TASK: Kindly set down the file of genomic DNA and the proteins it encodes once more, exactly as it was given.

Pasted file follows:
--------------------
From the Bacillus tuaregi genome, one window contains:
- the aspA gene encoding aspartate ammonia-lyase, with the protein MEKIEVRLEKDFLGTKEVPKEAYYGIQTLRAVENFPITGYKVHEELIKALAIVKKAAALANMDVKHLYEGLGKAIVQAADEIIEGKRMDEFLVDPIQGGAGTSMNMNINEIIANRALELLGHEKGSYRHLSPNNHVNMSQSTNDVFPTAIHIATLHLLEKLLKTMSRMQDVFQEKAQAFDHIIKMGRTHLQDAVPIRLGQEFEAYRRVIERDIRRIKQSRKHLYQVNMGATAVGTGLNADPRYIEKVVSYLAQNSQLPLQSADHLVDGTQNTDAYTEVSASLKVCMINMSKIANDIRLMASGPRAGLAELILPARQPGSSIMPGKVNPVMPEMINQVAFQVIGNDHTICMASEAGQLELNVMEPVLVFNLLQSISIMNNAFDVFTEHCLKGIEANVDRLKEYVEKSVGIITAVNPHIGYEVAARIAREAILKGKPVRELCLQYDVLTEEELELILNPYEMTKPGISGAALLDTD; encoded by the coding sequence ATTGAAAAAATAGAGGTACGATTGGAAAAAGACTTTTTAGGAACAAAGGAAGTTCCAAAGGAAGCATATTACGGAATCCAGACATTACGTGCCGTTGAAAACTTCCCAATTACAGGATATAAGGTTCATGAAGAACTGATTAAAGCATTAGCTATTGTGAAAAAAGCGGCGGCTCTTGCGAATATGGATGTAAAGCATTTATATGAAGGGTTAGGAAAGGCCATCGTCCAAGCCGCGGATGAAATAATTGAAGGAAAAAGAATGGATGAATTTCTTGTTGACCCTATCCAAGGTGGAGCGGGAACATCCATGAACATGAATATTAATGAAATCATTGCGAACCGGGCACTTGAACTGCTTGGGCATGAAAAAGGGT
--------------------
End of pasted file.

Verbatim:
From the Bacillus tuaregi genome, one window contains:
- the aspA gene encoding aspartate ammonia-lyase, with the protein MEKIEVRLEKDFLGTKEVPKEAYYGIQTLRAVENFPITGYKVHEELIKALAIVKKAAALANMDVKHLYEGLGKAIVQAADEIIEGKRMDEFLVDPIQGGAGTSMNMNINEIIANRALELLGHEKGSYRHLSPNNHVNMSQSTNDVFPTAIHIATLHLLEKLLKTMSRMQDVFQEKAQAFDHIIKMGRTHLQDAVPIRLGQEFEAYRRVIERDIRRIKQSRKHLYQVNMGATAVGTGLNADPRYIEKVVSYLAQNSQLPLQSADHLVDGTQNTDAYTEVSASLKVCMINMSKIANDIRLMASGPRAGLAELILPARQPGSSIMPGKVNPVMPEMINQVAFQVIGNDHTICMASEAGQLELNVMEPVLVFNLLQSISIMNNAFDVFTEHCLKGIEANVDRLKEYVEKSVGIITAVNPHIGYEVAARIAREAILKGKPVRELCLQYDVLTEEELELILNPYEMTKPGISGAALLDTD; encoded by the coding sequence ATTGAAAAAATAGAGGTACGATTGGAAAAAGACTTTTTAGGAACAAAGGAAGTTCCAAAGGAAGCATATTACGGAATCCAGACATTACGTGCCGTTGAAAACTTCCCAATTACAGGATATAAGGTTCATGAAGAACTGATTAAAGCATTAGCTATTGTGAAAAAAGCGGCGGCTCTTGCGAATATGGATGTAAAGCATTTATATGAAGGGTTAGGAAAGGCCATCGTCCAAGCCGCGGATGAAATAATTGAAGGAAAAAGAATGGATGAATTTCTTGTTGACCCTATCCAAGGTGGAGCGGGAACATCCATGAACATGAATATTAATGAAATCATTGCGAACCGGGCACTTGAACTGCTTGGGCATGAAAAAGGGT